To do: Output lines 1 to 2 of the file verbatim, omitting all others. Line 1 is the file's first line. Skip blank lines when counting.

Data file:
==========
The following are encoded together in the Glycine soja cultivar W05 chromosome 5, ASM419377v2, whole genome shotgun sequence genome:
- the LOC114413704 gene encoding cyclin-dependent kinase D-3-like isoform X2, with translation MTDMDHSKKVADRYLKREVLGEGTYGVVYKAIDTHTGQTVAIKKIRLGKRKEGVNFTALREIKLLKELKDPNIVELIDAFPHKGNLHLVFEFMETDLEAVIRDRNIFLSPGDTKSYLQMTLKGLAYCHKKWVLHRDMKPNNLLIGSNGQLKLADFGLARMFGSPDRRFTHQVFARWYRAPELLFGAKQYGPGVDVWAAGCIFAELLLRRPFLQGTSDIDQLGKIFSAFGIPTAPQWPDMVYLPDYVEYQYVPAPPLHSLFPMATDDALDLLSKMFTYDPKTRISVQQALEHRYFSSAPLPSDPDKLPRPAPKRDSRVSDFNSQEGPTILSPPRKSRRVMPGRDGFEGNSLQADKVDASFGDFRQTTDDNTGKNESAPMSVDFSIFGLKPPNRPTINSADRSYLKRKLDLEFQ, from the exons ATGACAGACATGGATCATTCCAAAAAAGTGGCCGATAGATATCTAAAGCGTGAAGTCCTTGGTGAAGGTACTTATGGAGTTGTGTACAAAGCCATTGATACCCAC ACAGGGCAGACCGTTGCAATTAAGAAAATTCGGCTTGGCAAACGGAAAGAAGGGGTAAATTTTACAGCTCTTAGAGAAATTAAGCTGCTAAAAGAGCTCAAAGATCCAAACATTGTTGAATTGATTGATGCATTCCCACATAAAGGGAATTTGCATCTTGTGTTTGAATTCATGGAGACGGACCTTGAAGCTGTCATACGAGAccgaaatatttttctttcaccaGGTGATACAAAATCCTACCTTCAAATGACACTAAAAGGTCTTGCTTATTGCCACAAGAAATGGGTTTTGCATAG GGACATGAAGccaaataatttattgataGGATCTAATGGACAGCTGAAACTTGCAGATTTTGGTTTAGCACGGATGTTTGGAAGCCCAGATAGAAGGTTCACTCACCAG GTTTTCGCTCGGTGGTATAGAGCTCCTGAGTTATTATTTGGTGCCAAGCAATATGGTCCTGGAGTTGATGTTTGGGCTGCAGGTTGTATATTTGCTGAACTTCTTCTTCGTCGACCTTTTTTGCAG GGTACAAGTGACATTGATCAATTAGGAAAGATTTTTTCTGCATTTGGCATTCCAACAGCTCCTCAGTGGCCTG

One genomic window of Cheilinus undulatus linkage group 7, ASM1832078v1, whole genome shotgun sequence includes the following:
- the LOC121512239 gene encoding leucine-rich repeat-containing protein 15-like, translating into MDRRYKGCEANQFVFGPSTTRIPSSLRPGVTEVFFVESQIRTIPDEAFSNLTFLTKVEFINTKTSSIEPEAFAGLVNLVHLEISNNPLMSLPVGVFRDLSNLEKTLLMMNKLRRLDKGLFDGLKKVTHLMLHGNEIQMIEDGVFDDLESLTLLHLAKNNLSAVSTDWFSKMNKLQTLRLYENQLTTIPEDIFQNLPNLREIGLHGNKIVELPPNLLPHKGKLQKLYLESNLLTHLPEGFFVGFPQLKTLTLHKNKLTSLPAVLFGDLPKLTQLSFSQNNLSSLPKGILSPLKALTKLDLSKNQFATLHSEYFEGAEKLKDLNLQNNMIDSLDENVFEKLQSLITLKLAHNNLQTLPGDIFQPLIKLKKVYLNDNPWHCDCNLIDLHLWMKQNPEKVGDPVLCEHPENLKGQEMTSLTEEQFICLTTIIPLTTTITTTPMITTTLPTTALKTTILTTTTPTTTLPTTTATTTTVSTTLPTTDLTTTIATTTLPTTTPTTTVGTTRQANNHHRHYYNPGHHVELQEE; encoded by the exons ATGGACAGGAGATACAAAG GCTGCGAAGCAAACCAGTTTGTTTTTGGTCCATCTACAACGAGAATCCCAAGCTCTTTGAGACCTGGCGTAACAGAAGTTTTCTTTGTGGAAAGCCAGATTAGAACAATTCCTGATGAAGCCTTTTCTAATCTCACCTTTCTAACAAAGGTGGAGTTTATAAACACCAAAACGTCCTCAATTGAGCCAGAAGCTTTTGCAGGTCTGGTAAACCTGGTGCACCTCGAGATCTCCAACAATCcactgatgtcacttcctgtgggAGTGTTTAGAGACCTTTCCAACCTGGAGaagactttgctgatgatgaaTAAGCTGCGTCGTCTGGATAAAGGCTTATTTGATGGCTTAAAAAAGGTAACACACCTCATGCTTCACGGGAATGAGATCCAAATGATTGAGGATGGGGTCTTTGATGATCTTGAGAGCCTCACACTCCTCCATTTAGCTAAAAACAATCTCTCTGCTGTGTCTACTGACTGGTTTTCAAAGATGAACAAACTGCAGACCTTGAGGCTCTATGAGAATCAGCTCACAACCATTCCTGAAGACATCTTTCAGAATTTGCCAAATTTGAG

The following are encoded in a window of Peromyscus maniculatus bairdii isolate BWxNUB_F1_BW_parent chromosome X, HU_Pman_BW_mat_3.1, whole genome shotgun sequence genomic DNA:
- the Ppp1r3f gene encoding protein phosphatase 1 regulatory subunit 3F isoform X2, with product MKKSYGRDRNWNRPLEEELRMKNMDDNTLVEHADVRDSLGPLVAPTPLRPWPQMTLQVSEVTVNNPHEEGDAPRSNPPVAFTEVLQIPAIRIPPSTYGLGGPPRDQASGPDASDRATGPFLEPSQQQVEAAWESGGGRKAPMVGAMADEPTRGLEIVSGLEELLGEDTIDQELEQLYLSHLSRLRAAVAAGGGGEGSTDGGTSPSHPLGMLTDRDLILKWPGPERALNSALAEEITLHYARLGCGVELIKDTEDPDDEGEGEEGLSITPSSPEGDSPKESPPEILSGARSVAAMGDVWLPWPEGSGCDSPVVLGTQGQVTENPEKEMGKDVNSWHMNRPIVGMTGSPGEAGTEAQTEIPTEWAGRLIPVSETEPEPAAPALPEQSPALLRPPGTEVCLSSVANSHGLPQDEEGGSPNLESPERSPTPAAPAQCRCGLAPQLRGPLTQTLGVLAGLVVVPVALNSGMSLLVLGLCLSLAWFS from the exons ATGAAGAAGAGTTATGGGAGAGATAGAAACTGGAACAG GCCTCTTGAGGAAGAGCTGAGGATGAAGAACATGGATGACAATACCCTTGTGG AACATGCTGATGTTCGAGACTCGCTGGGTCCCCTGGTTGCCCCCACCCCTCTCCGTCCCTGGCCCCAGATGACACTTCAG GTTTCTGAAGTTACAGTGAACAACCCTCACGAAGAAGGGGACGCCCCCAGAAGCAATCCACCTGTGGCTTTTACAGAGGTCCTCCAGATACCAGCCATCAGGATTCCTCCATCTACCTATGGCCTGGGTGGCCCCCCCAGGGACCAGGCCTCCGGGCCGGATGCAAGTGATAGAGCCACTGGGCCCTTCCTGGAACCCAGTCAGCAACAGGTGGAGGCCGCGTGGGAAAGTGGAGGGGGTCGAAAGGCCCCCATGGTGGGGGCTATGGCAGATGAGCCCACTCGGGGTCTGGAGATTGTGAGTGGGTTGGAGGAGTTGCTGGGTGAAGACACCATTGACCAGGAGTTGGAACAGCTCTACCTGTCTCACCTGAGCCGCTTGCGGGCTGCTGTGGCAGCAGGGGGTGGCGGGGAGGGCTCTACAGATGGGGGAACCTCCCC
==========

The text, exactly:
The following are encoded together in the Glycine soja cultivar W05 chromosome 5, ASM419377v2, whole genome shotgun sequence genome:
- the LOC114413704 gene encoding cyclin-dependent kinase D-3-like isoform X2, with translation MTDMDHSKKVADRYLKREVLGEGTYGVVYKAIDTHTGQTVAIKKIRLGKRKEGVNFTALREIKLLKELKDPNIVELIDAFPHKGNLHLVFEFMETDLEAVIRDRNIFLSPGDTKSYLQMTLKGLAYCHKKWVLHRDMKPNNLLIGSNGQLKLADFGLARMFGSPDRRFTHQVFARWYRAPELLFGAKQYGPGVDVWAAGCIFAELLLRRPFLQGTSDIDQLGKIFSAFGIPTAPQWPDMVYLPDYVEYQYVPAPPLHSLFPMATDDALDLLSKMFTYDPKTRISVQQALEHRYFSSAPLPSDPDKLPRPAPKRDSRVSDFNSQEGPTILSPPRKSRRVMPGRDGFEGNSLQADKVDASFGDFRQTTDDNTGKNESAPMSVDFSIFGLKPPNRPTINSADRSYLKRKLDLEFQ, from the exons ATGACAGACATGGATCATTCCAAAAAAGTGGCCGATAGATATCTAAAGCGTGAAGTCCTTGGTGAAGGTACTTATGGAGTTGTGTACAAAGCCATTGATACCCAC ACAGGGCAGACCGTTGCAATTAAGAAAATTCGGCTTGGCAAACGGAAAGAAGGGGTAAATTTTACAGCTCTTAGAGAAATTAAGCTGCTAAAAGAGCTCAAAGATCCAAACATTGTTGAATTGATTGATGCATTCCCACATAAAGGGAATTTGCATCTTGTGTTTGAATTCATGGAGACGGACCTTGAAGCTGTCATACGAGAccgaaatatttttctttcaccaGGTGATACAAAATCCTACCTTCAAATGACACTAAAAGGTCTTGCTTATTGCCACAAGAAATGGGTTTTGCATAG GGACATGAAGccaaataatttattgataGGATCTAATGGACAGCTGAAACTTGCAGATTTTGGTTTAGCACGGATGTTTGGAAGCCCAGATAGAAGGTTCACTCACCAG GTTTTCGCTCGGTGGTATAGAGCTCCTGAGTTATTATTTGGTGCCAAGCAATATGGTCCTGGAGTTGATGTTTGGGCTGCAGGTTGTATATTTGCTGAACTTCTTCTTCGTCGACCTTTTTTGCAG GGTACAAGTGACATTGATCAATTAGGAAAGATTTTTTCTGCATTTGGCATTCCAACAGCTCCTCAGTGGCCTG